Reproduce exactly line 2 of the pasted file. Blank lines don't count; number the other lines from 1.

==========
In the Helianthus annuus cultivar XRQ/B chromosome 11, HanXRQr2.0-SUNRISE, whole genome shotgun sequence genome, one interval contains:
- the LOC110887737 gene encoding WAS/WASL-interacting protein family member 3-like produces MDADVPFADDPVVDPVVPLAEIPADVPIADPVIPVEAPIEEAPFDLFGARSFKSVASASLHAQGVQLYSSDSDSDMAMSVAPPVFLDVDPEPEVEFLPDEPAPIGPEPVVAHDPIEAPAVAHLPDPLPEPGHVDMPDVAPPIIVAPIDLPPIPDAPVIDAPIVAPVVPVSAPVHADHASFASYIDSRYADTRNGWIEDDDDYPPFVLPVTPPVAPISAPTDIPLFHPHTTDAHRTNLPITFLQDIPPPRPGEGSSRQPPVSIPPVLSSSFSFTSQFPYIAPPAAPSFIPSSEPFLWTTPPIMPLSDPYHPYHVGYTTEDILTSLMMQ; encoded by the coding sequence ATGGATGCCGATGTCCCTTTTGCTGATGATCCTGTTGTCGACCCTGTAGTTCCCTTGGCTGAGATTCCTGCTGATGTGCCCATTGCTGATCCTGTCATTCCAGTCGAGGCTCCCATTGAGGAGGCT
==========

- the LOC110887737 gene encoding WAS/WASL-interacting protein family member 3-like produces MDADVPFADDPVVDPVVPLAEIPADVPIADPVIPVEAPIEEAPFDLFGARSFKSVASASLHAQGVQLYSSDSDSDMAMSVAPPVFLDVDPEPEVEFLPDEPAPIGPEPVVAHDPIEAPAVAHLPDPLPEPGHVDMPDVAPPIIVAPIDLPPIPDAPVIDAPIVAPVVPVSAPVHADHASFASYIDSRYADTRNGWIEDDDDYPPFVLPVTPPVAPISAPTDIPLFHPHTTDAHRTNLPITFLQDIPPPRPGEGSSRQPPVSIPPVLSSSFSFTSQFPYIAPPAAPSFIPSSEPFLWTTPPIMPLSDPYHPYHVGYTTEDILTSLMMQ; encoded by the coding sequence ATGGATGCCGATGTCCCTTTTGCTGATGATCCTGTTGTCGACCCTGTAGTTCCCTTGGCTGAGATTCCTGCTGATGTGCCCATTGCTGATCCTGTCATTCCAGTCGAGGCTCCCATTGAGGAGGCT